published by an independent Rail Regulator is something I am willing
to regard as a fairly firm guarantee.
36. Could you tell me how potentially profitable
is this activity?
(Mr Smith) I will start and let Steve carry on. When
this business was operated by British Rail it was not profitable,
in part because of the charges levied by Eurotunnel. We have been
able to turn it around. We have been able to introduce more efficient
working practices, greater productivity and as a result the business
is now worth doing. As we are a private sector company not a public
company, I am not going to go into the detail. What is so good
about this business is its massive potential. At the moment there
are 60 million tonnes plus moving between the United Kingdom and
western Europe and vice versa by shuttle, by ferry and by rail.
At our normal level of service we are moving three million tonnes.
We are currently moving 1.4 million tonnes. There is huge potential
in this business that we wish to take advantage of and it is my
view that when service quality is restored it will be possible
to move traffic with high yields and higher returns. At the moment
the only people using Channel Tunnel freight trains are customers
who do not mind whether the traffic arrives next week or next
month. Not surprisingly, they are not willing to pay that much
to use the service.
(Mr Blencowe) Obviously we are on the receiving end
of the freight operating the terminals that offload the freight.
Quite honestly, at this point in time it makes no commercial sense
whatsoever. The level of investment that is required, the contractual
commitment from the railway industry to the private terminals,
are non-existent, so if you were going to do it it does not make
any commercial sense. It makes a lot of sense to our customers
for their strategy; it makes a lot of sense to us for our strategies,
and this is the reason why the private companies are sticking
at it. However, if you look through the SRA strategy, it calls
for a lot of private investment in terminals and the interchanges.
Quite honestly, at this point in time the commercial sense is
just not there.
37. So as far as EWS is concerned you do not
really need all that much money from the state in some form to
relaunch the business because potentially it is pretty profitable,
is it not? If you got the service back toa reliable service surely
you should be putting the investment in to attract people back.
(Mr Smith) We have put significant investment into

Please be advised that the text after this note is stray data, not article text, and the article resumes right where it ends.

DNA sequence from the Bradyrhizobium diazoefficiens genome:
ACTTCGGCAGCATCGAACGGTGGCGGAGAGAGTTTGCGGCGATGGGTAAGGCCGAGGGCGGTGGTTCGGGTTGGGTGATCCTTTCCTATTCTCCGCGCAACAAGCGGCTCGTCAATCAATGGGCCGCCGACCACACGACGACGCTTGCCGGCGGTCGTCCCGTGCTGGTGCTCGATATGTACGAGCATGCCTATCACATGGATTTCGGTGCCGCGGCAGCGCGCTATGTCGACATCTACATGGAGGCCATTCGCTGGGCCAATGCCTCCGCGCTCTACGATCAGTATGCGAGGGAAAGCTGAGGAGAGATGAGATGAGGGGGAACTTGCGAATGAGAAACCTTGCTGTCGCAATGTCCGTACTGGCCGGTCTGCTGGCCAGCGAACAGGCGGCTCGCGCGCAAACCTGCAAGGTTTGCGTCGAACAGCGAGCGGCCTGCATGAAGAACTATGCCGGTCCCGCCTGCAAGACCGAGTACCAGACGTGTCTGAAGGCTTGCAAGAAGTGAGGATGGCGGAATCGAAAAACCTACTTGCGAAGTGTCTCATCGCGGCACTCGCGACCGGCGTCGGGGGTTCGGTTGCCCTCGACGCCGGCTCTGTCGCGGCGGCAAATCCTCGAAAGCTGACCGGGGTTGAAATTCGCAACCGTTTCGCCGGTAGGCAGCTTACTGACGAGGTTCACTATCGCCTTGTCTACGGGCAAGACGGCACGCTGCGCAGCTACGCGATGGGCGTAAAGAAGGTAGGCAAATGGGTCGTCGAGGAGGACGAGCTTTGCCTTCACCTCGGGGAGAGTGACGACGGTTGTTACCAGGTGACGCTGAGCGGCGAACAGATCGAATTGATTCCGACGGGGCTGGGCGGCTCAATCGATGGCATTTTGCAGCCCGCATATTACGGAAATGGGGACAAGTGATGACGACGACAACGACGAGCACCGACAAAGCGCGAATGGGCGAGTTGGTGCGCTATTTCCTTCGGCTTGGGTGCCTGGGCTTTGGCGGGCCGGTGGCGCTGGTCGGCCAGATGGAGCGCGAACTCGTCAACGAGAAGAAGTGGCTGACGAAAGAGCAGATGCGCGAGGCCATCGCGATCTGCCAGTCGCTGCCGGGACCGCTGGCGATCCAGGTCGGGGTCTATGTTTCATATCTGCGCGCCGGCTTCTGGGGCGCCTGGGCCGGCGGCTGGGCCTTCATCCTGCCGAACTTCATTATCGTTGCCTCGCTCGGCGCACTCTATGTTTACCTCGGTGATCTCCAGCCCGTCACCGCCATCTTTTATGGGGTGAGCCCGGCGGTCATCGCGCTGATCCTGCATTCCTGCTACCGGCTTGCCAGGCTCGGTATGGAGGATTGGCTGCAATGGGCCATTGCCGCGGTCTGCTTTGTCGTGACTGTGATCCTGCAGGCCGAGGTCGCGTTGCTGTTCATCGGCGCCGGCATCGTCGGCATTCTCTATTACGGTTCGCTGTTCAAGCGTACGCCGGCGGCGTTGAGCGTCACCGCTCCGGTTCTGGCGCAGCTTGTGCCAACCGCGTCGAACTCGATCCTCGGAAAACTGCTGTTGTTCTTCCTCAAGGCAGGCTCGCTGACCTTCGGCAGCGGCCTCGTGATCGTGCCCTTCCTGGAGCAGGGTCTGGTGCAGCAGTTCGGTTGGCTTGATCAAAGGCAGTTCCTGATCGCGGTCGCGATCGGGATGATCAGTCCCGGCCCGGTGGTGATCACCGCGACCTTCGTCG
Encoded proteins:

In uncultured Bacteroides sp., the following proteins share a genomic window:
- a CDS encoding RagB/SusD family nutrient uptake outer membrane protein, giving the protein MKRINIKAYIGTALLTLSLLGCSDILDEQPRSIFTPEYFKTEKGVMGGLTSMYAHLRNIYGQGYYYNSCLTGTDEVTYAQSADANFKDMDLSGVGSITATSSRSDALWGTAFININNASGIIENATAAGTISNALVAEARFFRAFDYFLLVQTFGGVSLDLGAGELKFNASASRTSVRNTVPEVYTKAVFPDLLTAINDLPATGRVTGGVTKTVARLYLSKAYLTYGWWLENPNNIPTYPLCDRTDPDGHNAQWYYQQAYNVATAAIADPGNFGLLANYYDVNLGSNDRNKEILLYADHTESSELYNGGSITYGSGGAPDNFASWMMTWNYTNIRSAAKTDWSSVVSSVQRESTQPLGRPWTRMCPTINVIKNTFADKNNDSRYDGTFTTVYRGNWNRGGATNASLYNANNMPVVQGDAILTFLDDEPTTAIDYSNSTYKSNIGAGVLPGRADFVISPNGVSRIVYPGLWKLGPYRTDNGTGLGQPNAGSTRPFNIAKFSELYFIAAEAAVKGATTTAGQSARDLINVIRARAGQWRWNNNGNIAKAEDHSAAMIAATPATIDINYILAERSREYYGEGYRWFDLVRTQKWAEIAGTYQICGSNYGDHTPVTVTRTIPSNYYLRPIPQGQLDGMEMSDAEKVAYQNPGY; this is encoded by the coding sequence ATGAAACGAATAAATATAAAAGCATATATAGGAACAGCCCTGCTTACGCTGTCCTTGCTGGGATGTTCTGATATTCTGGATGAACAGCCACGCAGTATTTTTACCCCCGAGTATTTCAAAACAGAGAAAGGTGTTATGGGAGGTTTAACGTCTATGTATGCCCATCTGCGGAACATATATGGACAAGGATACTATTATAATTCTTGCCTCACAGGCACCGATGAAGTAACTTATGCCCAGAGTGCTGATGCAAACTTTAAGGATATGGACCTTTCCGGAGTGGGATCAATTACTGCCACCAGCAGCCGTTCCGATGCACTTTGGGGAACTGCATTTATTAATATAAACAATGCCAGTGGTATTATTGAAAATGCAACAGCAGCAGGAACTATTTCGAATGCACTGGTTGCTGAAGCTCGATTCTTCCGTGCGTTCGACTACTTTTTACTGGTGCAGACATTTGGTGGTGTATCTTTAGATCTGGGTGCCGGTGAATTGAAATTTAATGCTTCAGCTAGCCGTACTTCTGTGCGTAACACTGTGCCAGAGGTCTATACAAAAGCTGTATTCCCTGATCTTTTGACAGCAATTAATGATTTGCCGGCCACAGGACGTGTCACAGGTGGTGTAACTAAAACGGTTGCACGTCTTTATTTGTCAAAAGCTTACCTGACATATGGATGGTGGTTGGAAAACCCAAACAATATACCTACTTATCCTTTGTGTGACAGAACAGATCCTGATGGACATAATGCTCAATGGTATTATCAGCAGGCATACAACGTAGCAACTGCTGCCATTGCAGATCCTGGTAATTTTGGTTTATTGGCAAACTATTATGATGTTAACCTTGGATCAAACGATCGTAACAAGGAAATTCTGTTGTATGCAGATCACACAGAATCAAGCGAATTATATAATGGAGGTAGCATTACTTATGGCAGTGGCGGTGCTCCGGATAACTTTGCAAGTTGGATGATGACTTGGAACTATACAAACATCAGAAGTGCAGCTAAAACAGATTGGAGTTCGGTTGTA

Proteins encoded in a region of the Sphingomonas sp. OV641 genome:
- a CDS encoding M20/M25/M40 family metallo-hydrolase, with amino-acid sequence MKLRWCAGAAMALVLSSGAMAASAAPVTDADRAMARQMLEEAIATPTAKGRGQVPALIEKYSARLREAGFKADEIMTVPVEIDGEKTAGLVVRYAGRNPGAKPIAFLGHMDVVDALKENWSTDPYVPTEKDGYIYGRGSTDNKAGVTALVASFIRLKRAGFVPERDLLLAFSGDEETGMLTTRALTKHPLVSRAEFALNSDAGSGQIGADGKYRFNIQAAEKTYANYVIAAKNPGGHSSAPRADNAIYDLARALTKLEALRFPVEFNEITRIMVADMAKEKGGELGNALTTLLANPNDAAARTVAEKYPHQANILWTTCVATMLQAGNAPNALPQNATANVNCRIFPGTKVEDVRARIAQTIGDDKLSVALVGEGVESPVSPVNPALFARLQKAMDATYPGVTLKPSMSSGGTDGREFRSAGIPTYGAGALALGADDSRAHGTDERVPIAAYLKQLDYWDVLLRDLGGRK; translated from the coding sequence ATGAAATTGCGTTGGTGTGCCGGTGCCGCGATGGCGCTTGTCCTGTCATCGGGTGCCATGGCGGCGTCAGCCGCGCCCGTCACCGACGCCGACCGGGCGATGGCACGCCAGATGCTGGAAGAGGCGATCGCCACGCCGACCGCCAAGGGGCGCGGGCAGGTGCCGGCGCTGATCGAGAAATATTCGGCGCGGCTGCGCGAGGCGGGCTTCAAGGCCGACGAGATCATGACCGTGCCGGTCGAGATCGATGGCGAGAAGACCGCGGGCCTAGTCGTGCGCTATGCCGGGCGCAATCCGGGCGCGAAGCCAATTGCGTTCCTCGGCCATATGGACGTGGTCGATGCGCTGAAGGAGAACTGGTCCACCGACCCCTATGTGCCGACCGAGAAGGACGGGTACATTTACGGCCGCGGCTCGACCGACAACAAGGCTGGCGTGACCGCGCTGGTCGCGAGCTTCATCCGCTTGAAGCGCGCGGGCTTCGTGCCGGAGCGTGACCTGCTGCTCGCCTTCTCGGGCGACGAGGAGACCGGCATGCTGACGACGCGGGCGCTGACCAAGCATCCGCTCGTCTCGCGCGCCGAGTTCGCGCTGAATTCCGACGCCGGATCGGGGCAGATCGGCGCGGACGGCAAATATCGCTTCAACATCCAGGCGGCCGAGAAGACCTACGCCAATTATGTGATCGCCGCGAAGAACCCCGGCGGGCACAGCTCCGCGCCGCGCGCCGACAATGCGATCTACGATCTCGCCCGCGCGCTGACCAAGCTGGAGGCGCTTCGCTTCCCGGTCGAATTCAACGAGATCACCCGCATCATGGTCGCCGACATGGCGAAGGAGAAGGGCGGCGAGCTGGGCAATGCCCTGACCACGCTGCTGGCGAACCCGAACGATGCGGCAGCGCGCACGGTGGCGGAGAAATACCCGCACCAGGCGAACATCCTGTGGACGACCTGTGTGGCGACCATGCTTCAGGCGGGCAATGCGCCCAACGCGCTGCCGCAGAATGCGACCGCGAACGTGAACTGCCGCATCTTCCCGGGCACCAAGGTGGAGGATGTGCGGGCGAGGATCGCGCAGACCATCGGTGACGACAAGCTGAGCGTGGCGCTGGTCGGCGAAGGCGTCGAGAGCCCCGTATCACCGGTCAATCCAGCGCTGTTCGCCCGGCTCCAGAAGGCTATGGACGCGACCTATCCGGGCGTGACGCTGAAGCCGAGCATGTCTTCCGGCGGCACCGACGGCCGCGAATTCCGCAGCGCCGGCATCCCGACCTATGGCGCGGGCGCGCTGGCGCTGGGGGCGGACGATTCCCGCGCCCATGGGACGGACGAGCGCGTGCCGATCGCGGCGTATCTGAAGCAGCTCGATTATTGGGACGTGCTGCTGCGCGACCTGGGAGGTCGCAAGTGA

this business in terms of locomotives, wagons, control centres
and systems. The rail freight industry overall has invested a
billion and EWS £750 million in all of our activities. The
problem we face is that in the last 10 months we have lost over
£10 million in revenue and that is £10 million in profit
because we have kept the resources on the books. What we are asking
for is essentially a helping hand in the same way that the SRA
gave the passenger business post-Hatfield to launch a marketing
campaign to get the service relaunched and to enable us to get
over the transition, over the next12-18 months, 15 or 18 trains
and, hopefully, because we all want to achieve growth, significantly
more. We have put a lot of investment in. We have so far taken
the losses on the chin.
38. What about containers? Are they roughly
in balance, the number of full ones going out with the full ones
coming back in, or is there an imbalance?
(Mr Smith) There is an imbalance in that there is
much more traffic imported by rail than is exported. That risk
is taken by the shipper essentially. We just provide the train,
Tibbett & Britten will provide the terminal service, but yes,
there is an imbalance in trade.
(Mr Blencowe) The majority of the imbalance is caused
by the amount of non-UK hauliers that are bringing product over
and taking the exports back for the cost of a tank of fuel, to
put it in its bluntest terms, so the export market is driven down
by the amount of non-UK hauliers that are currently operating
in the UK, arriving on a Monday, working with a tank of cheap
diesel for the week and then going back on a Friday for the cost
of the diesel to get home.
39. You put your faith in solving the security
of sites. Is there not a danger that if those sites become secure
some of the gangs are pretty determined and it will merely be
that people are put into the containers at an earlier stage, putting
your business at risk still and lives of individuals even more
(Mr Smith) Your concerns are very valid. Unappreciated
by many, but I think it has been discussed at this Committee before,
this problem actually started about two years ago when criminal
gangs were putting asylum seekers into containers at terminals
in Italy, particularly in the Milan area. By improving security
in that area the number of people getting put in there has reduced
but yes, the risk of either being put in further back in the journey
or even further back in France at less secure yards is still there.
It is the sort of business where you have to tackle one issue
at a time and then ensure that there is proper searching of trains
when possible. We already search the trains in the United Kingdom
because we have an obligation to do so, and also we do not want
to run unsafe freight services with people on them. Our argument
is that customers, terminal operators and rail operators should
be applying the same level of search and security on continental
Chairman: On that note, Mr Smith, can I say
thank to you and to your troops. You have been very helpful.